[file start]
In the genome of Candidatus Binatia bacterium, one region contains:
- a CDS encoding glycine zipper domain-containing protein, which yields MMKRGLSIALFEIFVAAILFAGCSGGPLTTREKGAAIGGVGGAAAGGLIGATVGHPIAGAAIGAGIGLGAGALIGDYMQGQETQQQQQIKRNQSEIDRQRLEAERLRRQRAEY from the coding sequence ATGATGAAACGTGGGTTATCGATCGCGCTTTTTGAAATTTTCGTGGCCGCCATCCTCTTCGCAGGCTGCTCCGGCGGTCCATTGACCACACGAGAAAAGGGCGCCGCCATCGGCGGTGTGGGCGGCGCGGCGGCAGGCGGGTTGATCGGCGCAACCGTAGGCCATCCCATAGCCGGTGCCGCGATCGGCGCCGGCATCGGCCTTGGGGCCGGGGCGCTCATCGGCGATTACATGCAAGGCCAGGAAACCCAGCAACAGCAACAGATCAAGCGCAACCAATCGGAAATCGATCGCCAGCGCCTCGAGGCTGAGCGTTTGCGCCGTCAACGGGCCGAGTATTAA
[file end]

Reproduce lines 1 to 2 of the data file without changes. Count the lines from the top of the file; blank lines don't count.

In the genome of Candidatus Binatia bacterium, one region contains:
- a CDS encoding glycine zipper domain-containing protein, which yields MMKRGLSIALFEIFVAAILFAGCSGGPLTTREKGAAIGGVGGAAAGGLIGATVGHPIAGAAIGAGIGLGAGALIGDYMQGQETQQQQQIKRNQSEIDRQRLEAERLRRQRAEY from the coding sequence ATGATGAAACGTGGGTTATCGATCGCGCTTTTTGAAATTTTCGTGGCCGCCATCCTCTTCGCAGGCTGCTCCGGCGGTCCATTGACCACACGAGAAAAGGGCGCCGCCATCGGCGGTGTGGGCGGCGCGGCGGCAGGCGGGTTGATCGGCGCAACCGTAGGCCATCCCATAGCCGGTGCCGCGATCGGCGCCGGCATCGGCCTTGGGGCCGGGGCGCTCATCGGCGATTACATGCAAGGCCAGGAAACCCAGCAACAGCAACAGATCAAGCGCAACCAATCGGAAATCGATCGCCAGCGCCTCGAGGCTGAGCGTTTGCGCCGTCAACGGGCCGAGTATTAA